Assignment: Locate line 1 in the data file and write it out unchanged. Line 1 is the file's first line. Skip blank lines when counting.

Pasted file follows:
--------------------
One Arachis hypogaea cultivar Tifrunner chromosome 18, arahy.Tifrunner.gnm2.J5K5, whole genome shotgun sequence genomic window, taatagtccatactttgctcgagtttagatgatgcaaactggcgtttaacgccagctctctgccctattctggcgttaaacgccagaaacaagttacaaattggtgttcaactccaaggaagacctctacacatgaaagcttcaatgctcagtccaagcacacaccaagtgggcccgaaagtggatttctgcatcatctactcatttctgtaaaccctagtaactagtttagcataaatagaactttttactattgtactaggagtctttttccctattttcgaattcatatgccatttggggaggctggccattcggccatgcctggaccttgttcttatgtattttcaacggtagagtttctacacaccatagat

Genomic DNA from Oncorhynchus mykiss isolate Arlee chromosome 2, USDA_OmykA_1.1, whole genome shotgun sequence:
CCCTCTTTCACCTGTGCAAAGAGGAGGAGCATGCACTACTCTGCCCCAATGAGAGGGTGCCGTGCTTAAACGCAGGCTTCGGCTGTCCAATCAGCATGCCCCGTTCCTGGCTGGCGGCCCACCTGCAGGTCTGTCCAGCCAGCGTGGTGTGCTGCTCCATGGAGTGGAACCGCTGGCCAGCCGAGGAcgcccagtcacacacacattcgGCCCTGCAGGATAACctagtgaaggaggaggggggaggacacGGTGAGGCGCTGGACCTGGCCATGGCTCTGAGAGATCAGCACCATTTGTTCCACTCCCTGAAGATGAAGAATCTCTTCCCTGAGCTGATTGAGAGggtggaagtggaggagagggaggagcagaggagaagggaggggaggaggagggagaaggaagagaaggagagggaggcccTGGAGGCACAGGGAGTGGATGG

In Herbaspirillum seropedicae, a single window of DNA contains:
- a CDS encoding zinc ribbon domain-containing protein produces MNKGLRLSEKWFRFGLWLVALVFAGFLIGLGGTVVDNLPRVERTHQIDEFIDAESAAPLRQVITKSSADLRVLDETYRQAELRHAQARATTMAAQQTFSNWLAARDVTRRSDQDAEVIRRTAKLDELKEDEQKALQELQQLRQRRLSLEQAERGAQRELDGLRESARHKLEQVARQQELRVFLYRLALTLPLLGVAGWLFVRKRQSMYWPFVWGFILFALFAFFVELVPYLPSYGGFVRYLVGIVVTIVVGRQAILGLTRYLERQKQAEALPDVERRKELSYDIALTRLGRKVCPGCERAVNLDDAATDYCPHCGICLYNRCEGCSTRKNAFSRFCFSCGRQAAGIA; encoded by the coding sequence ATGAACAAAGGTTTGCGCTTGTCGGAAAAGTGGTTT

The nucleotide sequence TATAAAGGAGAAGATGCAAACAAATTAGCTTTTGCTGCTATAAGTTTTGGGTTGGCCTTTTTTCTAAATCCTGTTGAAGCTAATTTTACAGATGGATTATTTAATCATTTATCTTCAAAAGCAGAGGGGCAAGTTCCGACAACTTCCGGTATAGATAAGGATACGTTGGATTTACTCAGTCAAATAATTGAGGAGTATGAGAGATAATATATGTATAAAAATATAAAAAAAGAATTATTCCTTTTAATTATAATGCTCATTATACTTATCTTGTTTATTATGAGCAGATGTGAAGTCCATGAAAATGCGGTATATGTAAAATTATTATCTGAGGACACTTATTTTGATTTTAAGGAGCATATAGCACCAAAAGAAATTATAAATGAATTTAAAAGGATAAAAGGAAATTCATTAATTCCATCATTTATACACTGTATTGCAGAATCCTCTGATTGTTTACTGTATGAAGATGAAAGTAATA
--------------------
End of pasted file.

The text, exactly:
One Arachis hypogaea cultivar Tifrunner chromosome 18, arahy.Tifrunner.gnm2.J5K5, whole genome shotgun sequence genomic window, taatagtccatactttgctcgagtttagatgatgcaaactggcgtttaacgccagctctctgccctattctggcgttaaacgccagaaacaagttacaaattggtgttcaactccaaggaagacctctacacatgaaagcttcaatgctcagtccaagcacacaccaagtgggcccgaaagtggatttctgcatcatctactcatttctgtaaaccctagtaactagtttagcataaatagaactttttactattgtactaggagtctttttccctattttcgaattcatatgccatttggggaggctggccattcggccatgcctggaccttgttcttatgtattttcaacggtagagtttctacacaccatagat